Diana Ross: Soul legend not easing up as she turns 80

27 Mar



With The Supremes, she became a Motown icon, and went on to be one of the world's most celebrated singers. Diana Ross continues to inspire to this day.


As she turns 80, Diana Ross is showing the same tenacity she has demonstrated throughout her career, which has spanned well over 60 years. The singer has always known life is a matter of sink or swim. Grit and determination has seen the soul queen go from the social housing estate in Detroit, where she grew up, to the stages of some of the biggest arenas in the world. "You can't just sit there and wait for people to give you that golden dream," Ross once said. "You've got to get out there and make it happen for yourself."

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Striving for perfection

Born Diana Ernestine Earle Ross on March 26, 1944, in Detroit, Michigan, she was the second of six children of African-American parents. "I was brought up to have ideals, to believe that anything was possible, and that hard work was part of that," the singer wrote in "Secrets of a Sparrow," her 1993 memoir. Now a multi-million dollar selling artist who has won countless awards with her music, Diana Ross' exceptional career has served as an inspiration for many young Black women.

The path to stardom, however, was far from easy. In a music industry subverted by racism and sexism, she has often felt the need to defend her determination to succeed. "It seems that with every achievement, with every move I have made, no matter how great or small, someone was always there to try to bring me down," she said in her memoir.


Supreme talent — and diva behavior?

She first rose to fame as the lead singer of The Supremes in the 1960s, when songs such as "Baby Love," "Stop! In the Name of Love" and "You Can't Hurry Love" saw her propelled into a different realm of popularity. Although the original lineup was also comprised of Florence Ballard, Mary Wilson, and Betty McGlown — who was soon replaced by Barbara Martin — it was Ross as the lead singer who gained all the plaudits. When the decision was made by their record label, Motown, to rename the group Diana Ross & the Supremes, it was clear a star was rising.

Her growing fame was accompanied by a burgeoning reputation for glitz and demands, followed by tantrums if they were not met. Over the years, the music icon's off-stage outbursts have been widely covered by the press. Whether her striving for perfection spilled over into "diva" territory is open to debate, knowing that several male stars at the top of their game didn't face the same level of scrutiny.


'Ain't No Mountain High Enough'

In 1970, Ross left to pursue a solo career. She scored her first solo US number-one hit that same year with the release of her single "Ain't No Mountain High Enough" on her eponymous debut solo album. A decade of success followed, with hits including, in 1980, "Upside Down" and "I'm Coming Out" — which remains to this day an LGBTQ+ anthem — and "Endless Love," a 1981 duet with Lionel Richie, which saw her become the female solo act with the most number-one songs in the US at the time. More hits were on the horizon, such as "Chain Reaction" (1985) and "If We Hold On Together" (1988), allowing her to fill arenas around the world, as she still does today.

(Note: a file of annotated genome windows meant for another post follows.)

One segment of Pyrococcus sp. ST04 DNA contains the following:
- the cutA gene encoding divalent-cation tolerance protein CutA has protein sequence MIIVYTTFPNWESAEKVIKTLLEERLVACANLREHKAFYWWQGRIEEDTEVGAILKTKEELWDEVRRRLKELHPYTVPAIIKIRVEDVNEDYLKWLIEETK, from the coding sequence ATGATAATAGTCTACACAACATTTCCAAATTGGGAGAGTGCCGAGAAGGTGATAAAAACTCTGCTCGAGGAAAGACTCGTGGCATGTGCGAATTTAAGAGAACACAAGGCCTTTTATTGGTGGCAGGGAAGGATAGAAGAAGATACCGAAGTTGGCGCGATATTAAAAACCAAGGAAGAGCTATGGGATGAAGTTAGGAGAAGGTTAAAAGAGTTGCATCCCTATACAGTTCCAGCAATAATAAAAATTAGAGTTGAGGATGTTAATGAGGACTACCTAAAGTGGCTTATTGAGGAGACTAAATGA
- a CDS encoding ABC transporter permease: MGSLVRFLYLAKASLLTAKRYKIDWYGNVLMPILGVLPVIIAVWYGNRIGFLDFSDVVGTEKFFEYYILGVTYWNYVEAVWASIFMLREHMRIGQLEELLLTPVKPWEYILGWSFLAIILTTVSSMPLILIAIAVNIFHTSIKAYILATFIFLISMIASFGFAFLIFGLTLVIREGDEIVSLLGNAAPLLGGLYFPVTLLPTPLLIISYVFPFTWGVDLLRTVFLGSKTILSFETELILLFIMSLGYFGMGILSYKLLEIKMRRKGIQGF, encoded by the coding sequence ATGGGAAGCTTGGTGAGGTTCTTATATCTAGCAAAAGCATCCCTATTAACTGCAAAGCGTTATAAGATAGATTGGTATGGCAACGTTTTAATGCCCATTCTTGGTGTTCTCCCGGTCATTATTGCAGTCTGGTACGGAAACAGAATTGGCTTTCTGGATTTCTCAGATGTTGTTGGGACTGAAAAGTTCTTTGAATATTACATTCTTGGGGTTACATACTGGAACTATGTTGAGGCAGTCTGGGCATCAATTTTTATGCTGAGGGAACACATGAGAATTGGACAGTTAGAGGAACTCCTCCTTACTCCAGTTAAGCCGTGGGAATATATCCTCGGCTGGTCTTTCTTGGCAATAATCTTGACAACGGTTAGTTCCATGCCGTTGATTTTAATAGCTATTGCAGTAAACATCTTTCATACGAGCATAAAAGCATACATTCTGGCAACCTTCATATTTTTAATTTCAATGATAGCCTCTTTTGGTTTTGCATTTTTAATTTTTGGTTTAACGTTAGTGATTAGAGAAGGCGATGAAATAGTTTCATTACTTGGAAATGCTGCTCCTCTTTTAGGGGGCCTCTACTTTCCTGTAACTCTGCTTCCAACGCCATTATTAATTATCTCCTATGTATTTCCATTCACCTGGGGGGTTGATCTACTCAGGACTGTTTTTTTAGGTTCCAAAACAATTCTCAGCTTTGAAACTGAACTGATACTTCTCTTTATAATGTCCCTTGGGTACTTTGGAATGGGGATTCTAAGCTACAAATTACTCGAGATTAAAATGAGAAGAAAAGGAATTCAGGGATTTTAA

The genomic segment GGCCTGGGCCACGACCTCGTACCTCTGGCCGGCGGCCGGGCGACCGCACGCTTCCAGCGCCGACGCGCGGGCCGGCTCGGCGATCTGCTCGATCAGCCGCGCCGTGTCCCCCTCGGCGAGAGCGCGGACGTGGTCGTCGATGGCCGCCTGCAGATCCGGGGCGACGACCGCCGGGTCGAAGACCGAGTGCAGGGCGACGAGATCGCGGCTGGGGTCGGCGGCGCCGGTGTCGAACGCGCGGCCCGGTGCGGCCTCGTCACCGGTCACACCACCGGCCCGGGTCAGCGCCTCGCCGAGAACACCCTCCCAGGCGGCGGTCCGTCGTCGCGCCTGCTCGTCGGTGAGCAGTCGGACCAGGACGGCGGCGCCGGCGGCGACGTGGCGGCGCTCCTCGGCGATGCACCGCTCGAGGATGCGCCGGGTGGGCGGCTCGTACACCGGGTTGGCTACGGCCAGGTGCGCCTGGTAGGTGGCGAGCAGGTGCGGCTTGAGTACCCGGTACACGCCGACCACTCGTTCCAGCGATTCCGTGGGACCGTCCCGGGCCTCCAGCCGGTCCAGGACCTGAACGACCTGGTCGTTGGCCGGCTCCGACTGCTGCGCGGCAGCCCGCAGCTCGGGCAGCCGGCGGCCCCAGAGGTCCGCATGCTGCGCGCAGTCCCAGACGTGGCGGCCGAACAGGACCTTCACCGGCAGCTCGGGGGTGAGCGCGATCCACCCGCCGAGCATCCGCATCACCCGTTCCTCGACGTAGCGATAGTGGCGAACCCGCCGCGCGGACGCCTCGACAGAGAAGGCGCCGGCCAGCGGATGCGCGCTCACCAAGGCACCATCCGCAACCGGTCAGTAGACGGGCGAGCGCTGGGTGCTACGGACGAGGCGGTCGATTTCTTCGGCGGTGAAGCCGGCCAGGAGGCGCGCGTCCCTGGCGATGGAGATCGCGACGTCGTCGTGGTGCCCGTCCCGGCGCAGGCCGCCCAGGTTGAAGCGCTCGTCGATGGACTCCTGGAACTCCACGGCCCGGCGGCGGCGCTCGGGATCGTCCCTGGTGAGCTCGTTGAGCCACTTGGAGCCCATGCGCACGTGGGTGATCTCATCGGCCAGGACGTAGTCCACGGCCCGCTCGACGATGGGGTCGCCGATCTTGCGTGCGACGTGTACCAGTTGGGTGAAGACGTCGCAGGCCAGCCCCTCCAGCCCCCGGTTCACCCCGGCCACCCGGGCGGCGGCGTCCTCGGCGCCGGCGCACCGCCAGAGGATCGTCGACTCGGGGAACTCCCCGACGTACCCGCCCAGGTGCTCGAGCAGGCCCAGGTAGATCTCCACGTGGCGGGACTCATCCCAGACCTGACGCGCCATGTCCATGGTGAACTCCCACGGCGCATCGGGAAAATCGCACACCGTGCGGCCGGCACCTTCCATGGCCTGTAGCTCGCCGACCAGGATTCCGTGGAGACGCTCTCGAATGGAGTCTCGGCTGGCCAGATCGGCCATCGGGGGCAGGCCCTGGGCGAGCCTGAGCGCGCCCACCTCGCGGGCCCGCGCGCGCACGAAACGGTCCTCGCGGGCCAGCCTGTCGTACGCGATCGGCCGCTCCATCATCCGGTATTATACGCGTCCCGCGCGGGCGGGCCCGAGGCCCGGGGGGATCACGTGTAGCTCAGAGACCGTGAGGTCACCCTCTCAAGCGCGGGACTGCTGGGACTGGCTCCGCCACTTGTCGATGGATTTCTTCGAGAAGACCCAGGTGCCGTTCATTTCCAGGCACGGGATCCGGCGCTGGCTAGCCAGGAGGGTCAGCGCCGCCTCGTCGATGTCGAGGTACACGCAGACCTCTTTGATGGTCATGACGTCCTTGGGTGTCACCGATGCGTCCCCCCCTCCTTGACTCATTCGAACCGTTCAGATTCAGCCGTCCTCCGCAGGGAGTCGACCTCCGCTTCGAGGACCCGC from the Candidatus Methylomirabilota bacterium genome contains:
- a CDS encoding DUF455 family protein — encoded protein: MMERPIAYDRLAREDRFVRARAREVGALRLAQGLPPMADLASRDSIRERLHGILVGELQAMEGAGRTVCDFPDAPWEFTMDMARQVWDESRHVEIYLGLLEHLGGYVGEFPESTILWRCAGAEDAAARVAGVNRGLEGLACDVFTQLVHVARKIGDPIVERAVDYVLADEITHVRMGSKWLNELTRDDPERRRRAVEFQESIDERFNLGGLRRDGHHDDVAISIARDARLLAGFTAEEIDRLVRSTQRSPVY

Beyond her renown as a singer, Ross has also achieved success as an actress. Her portrayal of Billie Holiday in the 1972 biopic "Lady Sings the Blues" earned her a Golden Globe award, as well as an Oscar nomination for best actress in a leading role; she thereby became the first Black actress to be nominated in the category for a debut film performance. Other films she starred in include the romantic drama film "Mahogany" (1975) and "The Wiz" (1978), Sidney Lumet's African-American version of the "Wizard of Oz" musical.



Along with 13 Grammy nominations, she has received two Grammy Lifetime Achievement Awards — one for her solo career and the other one as a member of The Supremes. Inducted into the Rock & Roll Hall of Fame in 1988, she also has two stars on the Hollywood Walk of Fame and received the United States' highest civilian honor, the Presidential Medal of Freedom, in 2016.

As she turns 80, she embarks on her "Beautiful Love Performances - Legacy 2024 Tour" that will reunite her with her fans across North America in the coming months. For Ross, music remains the best prescription against the torments of the world. As she writes on her website, "Put some positive music in your chain of thoughts. Think, 'gratitude.' You can't stop thinking, so think good thoughts."


Author John Silk 

Edited by: Elizabeth Grenier

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